NFL officials left the March Owners' meetings thinking they had come up with a new rule for kickoffs. Their plan is to copy the college rule, allowing a fair catch inside the 25 to be a touchback, putting the ball at the 25. Why do they once again want to change kickoff rules? They have seen an uptick in concussions on kickoffs since 2020, with 10 in 2020, 14 in 2021, and 19 in 2022. The most recent rule change was enacted in 2018, with touchbacks being placed at the 25. What changed around 2020 that may have caused the increase in concussions? To answer that question, I found an article, from the NFL no less, that graphically shows what we all assumed was happening, kickers are kicking short of the endzone at a higher rate.
With NFL kickers better than ever before, why are kickoffs shorter? | NFL Football Operations
In the first graph we can see the change in kickoff depth in 2021 compared to 2018-2020. During the first couple of years of the new rule, kickers continued to blast it into the endzone, giving the opponent 5 additional yards when compared to pre-2018 rules. Starting in 2021, kickers started kicking it short purposefully. The second graph shows that this was indeed purposeful as the same kicker had vastly different touchback percentages. Wishnowsky almost quadrupled his rate of "short" kickoffs. Did kicking it short of the endzone have the effect STC hoped for? Yes, opponents did have slightly worse average starting field position. The side effect? Increased risk of concussion since more kickoffs were actively returned, by necessity.
The owners seem to think by removing the potential field position benefit of kicking short it will decrease risk of concussion. However, once a few returners muff a kickoff and the coverage team recovers it, stealing a possession may become the new goal. Another rule also comes into play relating to muffs. If the receiving team recovers, they cannot advance the kickoff. The NFL counters that less than 1% of kickoffs are muffed. Smart STCs may have kickers develop difficult to handle kickoff techniques such as awkward spin or use squib kicks often to force the returner to handle the kickoff, and I don't think a squib kick can be subject to a fair catch.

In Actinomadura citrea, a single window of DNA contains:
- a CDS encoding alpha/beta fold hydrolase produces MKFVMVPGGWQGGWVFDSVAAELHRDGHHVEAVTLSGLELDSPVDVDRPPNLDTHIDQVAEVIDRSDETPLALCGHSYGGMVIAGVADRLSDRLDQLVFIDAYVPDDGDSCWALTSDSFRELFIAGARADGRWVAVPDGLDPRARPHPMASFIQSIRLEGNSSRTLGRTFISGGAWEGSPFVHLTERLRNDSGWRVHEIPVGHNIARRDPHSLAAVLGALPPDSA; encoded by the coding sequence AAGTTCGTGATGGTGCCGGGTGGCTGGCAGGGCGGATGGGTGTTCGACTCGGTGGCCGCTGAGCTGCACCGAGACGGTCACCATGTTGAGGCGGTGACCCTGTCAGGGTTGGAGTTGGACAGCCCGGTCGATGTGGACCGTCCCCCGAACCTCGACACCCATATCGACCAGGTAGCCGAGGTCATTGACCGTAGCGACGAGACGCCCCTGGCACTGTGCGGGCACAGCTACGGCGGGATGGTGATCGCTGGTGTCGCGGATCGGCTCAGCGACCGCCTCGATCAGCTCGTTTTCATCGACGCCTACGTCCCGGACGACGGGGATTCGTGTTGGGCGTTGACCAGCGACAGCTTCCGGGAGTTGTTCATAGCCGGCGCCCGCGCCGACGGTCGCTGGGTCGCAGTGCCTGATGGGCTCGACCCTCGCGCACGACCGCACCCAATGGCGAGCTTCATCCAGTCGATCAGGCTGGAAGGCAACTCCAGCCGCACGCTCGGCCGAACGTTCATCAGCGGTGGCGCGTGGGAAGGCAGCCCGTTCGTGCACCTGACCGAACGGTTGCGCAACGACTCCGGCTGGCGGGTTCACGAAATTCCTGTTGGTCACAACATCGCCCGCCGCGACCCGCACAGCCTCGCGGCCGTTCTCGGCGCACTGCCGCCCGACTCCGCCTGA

What can be done to both decrease short kickoffs and probably concussion risk? Returning the touchback to the 20 would probably see the frequency of touchbacks go back up and having fewer actual returns or potential returns would likely accomplish what they are striving for. Can they use data they probably already have, i.e. concussion data from pre-2018, to show what concussion risk was toward the end of the 20 yard line touchback? I would certainly hope so.